Simple Weak Event Listener for Silverlight

The problem

When using normal CLR events, registering an event handler creates a strong reference from the event source to the listening object.

clip_image002

If the event-source (our ViewModel) has a longer lifetime than the listener and the listener gets released from the hosting app (in our case the visual tree) then it can’t be garbage collected, because the long living event-source instance has still a reference to the listener through the delegate.

clip_image004

Unfortunately, visual tree elements don’t provide an UnLoaded event. So I’m not able to unregister the event handler from the event-source. For example when using the event-source for multiple pages as listeners these are alive until the event source gets released. This is a hidden memory leak in our Silverlight application.

clip_image006

It is not something new and there are several solutions out there. Most of the solutions using Reflection or dynamic code generation via Reflection.Emit which is not working in Silverlight because of limited reflection permission in Silverlight or it suffer from performance issues.

But how does the Silverlight Toolkit Team deal with this problem? For example, listening for INotifyPropertyChanged or INotifyCollectionChanged in any control is a common task when implementing a custom control.

The solution

Indeed, the Silverlight Toolkit source contains a very simple solution for this problem. The class is called WeakEventListener but its visibility is internal. I just made a copy of the class (thanks to the Microsoft Public License) to use it in our project.

When using this class you should pay attention to two implementation detail otherwise the application still has memory leaks (it think this is the reason why Microsoft did not make the class public). I try to explain it in the rest of this post.

How it works

The WeakEventListener operates as an instance between the event-source and the listener and contains the event handling part.

clip_image008

The WeakEventListener associates the listener instance via a WeakReference. It’s very import that the listener just creates the WeakEventListener instance but never holds a reference to it. This together ensures that the listener can be garbage collected when the App instance releases the listener.  UPDATE 30.03.2010: Based on the feedback from Eric Garnier (see comments below) I did a small change in the WeakEventListener class. Internally the WeakEventListener has a reference back to the EventSource. This reference is needed to unregister the event handler as soon the listener gets released from the GC. This reference is now implemented as a WeakReference. Now, it doesn’t matter if you have the WeakEventListener referenced from the listener or not. The attached source code includes the changes.

 

clip_image010

How to use in code

// register for event (weak pattern)
EventSource longLivingInstance = this.DataContext as EventSource;

// create WeakEventListener. Pass Listener and EventSource instance to it.
var weakListener = new WeakEventListener<Listener, EventSource, 
PropertyChangedEventArgs>(this, longLivingInstance); // register handler longLivingInstance.PropertyChanged += weakListener.OnEvent; // define event handler to handle the event. weakListener.OnEventAction = (instance, source, e) => { // event handling code instance.longLivingInstance_PropertyChanged(instance, e); }; // define action to detach the handler weakListener.OnDetachAction = (listener, source) => { // unregister handler source.PropertyChanged -= listener.OnEvent; }; // ensure there is no reference from the listener to the weakListener weakListener = null;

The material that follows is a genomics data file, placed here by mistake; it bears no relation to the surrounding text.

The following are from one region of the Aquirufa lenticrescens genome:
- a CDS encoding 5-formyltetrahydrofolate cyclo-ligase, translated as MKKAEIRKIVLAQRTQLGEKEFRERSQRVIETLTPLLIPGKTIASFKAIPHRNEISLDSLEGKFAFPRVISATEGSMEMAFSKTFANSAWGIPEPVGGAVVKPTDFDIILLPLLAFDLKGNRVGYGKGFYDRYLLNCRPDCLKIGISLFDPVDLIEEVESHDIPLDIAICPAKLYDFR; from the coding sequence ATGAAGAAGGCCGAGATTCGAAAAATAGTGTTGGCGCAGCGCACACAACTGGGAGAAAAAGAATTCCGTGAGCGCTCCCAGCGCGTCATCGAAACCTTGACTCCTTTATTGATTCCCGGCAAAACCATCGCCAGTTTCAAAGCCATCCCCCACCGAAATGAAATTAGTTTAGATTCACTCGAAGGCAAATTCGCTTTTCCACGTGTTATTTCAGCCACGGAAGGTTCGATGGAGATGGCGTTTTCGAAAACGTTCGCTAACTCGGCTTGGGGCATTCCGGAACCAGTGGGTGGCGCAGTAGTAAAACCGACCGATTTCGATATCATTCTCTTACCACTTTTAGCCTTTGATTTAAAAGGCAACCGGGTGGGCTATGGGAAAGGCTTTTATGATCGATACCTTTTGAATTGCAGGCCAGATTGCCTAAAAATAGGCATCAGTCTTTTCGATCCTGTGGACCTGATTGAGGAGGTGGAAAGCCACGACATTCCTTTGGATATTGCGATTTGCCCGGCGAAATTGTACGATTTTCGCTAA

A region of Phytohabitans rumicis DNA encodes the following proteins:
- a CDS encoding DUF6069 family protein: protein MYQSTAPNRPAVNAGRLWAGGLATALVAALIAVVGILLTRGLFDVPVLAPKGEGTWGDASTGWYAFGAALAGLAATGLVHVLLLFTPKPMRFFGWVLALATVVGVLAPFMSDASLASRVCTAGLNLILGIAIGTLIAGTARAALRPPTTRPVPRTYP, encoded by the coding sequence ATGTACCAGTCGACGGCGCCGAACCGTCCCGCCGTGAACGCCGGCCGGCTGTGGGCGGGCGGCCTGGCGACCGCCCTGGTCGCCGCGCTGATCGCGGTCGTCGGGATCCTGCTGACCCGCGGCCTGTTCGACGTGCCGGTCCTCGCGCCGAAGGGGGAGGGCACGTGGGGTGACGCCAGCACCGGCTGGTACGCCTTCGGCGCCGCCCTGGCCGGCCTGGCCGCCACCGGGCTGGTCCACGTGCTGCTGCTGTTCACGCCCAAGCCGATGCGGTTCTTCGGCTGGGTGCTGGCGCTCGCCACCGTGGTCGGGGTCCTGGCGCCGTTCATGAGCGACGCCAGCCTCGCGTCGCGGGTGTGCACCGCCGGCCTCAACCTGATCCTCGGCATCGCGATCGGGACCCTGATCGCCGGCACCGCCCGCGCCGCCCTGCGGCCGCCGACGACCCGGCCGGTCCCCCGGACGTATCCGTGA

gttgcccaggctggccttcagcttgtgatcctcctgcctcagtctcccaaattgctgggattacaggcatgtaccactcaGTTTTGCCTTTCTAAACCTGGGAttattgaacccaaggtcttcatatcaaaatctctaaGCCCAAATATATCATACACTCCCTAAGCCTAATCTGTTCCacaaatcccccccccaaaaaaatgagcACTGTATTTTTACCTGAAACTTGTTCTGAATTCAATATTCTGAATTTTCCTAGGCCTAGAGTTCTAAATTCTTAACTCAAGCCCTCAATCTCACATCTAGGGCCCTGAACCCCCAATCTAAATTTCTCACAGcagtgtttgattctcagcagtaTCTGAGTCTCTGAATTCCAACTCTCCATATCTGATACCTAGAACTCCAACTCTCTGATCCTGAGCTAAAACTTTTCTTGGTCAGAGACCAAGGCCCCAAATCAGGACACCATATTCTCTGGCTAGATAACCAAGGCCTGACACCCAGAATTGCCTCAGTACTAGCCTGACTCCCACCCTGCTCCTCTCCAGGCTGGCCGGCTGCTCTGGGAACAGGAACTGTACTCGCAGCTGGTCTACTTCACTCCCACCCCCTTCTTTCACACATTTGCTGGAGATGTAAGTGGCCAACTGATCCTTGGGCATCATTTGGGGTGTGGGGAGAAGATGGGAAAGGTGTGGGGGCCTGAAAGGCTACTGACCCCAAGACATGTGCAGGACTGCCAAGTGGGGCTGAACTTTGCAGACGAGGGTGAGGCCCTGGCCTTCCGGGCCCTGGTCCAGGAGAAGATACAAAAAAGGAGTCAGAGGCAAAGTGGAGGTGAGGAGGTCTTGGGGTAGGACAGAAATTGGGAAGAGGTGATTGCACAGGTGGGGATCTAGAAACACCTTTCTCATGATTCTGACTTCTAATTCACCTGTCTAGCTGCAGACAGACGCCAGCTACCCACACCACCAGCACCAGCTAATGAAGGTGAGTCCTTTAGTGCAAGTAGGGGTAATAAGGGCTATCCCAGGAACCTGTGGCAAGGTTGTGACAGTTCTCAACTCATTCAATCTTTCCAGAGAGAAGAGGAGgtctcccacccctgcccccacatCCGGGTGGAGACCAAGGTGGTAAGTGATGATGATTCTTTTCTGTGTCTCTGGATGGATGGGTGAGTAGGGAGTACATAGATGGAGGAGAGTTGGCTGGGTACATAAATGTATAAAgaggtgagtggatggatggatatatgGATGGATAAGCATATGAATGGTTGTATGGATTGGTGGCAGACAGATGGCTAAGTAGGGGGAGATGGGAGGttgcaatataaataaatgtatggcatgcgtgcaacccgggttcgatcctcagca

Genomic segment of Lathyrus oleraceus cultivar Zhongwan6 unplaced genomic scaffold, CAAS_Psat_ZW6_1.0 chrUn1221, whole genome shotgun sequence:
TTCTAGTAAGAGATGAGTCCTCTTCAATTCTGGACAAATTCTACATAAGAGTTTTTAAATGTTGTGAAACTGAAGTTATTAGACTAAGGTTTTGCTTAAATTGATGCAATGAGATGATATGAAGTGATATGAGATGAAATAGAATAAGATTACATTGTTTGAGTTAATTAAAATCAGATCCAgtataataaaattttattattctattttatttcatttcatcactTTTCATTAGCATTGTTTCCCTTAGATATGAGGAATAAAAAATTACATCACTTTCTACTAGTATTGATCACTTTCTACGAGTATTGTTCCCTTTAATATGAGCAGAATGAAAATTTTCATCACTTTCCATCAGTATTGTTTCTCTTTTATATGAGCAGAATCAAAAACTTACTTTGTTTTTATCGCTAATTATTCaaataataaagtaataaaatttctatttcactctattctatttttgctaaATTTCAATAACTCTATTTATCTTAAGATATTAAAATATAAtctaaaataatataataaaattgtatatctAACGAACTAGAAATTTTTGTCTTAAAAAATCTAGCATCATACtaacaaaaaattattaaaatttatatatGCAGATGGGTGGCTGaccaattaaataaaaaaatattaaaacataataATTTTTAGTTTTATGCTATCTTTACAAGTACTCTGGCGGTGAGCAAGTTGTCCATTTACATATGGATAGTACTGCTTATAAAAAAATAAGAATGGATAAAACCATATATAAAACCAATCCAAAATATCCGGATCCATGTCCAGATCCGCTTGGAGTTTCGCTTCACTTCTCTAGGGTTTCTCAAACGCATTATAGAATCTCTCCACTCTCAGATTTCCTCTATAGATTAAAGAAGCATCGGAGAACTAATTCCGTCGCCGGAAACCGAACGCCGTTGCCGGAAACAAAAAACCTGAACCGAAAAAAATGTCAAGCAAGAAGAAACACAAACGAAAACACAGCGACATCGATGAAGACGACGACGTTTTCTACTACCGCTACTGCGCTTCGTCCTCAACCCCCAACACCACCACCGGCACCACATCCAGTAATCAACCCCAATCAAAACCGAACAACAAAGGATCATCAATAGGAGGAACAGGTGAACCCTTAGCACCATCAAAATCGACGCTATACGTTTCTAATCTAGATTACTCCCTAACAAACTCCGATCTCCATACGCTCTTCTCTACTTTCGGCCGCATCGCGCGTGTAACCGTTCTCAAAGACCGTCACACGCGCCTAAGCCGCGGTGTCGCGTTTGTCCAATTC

Step-by-Step explained

First create an instance of the WeakEventListener with the relevant type arguments from the Listener, EventSource and EventArgs.

// create WeakEventListener. Pass Listener and EventSource instance to it.
var weakListener = new WeakEventListener<Listener, EventSource, 
PropertyChangedEventArgs>(this, longLivingInstance);
 

As next, register the OnEvent method from the weakListener as event-handler.

// register handler
longLivingInstance.PropertyChanged += weakListener.OnEvent;
 

Then defining the event handler method an assign it to the OnEventAction delegate.

// define event handler code.
weakListener.OnEventAction = (instance, source, e) =>
{
    // event handling code
    instance.longLivingInstance_PropertyChanged(instance, e);
};

The event handler method must be static. Why this is important? The OnEventAction is a delegate to a method and this method defines the action when the event is raising. It is important that the delegate to this method has no Target set and this is the case when the target method is static.

clip_image002[5]

How it works with lambda statement? When writing a lambda statement, the compiler generates an anonymous method which is static:

[CompilerGenerated]
private static void <Listener_Loaded>b__0(Listener instance, object source, PropertyChangedEventArgs e)
{
    instance.longLivingInstance_PropertyChanged(instance, e);
}
 

But when one accesses any instance member inside the OnEventAction method then the compiler generates an instance method instead of a static.

[CompilerGenerated]
private void <Listener_Loaded>b__0(Listener instance, object source, PropertyChangedEventArgs e)
{
    this.longLivingInstance_PropertyChanged(instance, e);
} 
 

Because of this small difference the delegate has now a reference back to the listener and the memory leak still remains (only with a little more code…)

clip_image002[7]

The debugger shows it clearly.

clip_image004[6]

This makes the detail whether the WeakEventListener works correctly or not. Therefore, I extended the original WeakEventListener code to prevent this mistake. The OnEventAction property checks in its setter whether the assigned delegate pointing to a static method or not.

 
public Action<TInstance, object, TEventArgs> OnEventAction
{
    get { return _onEventAction; }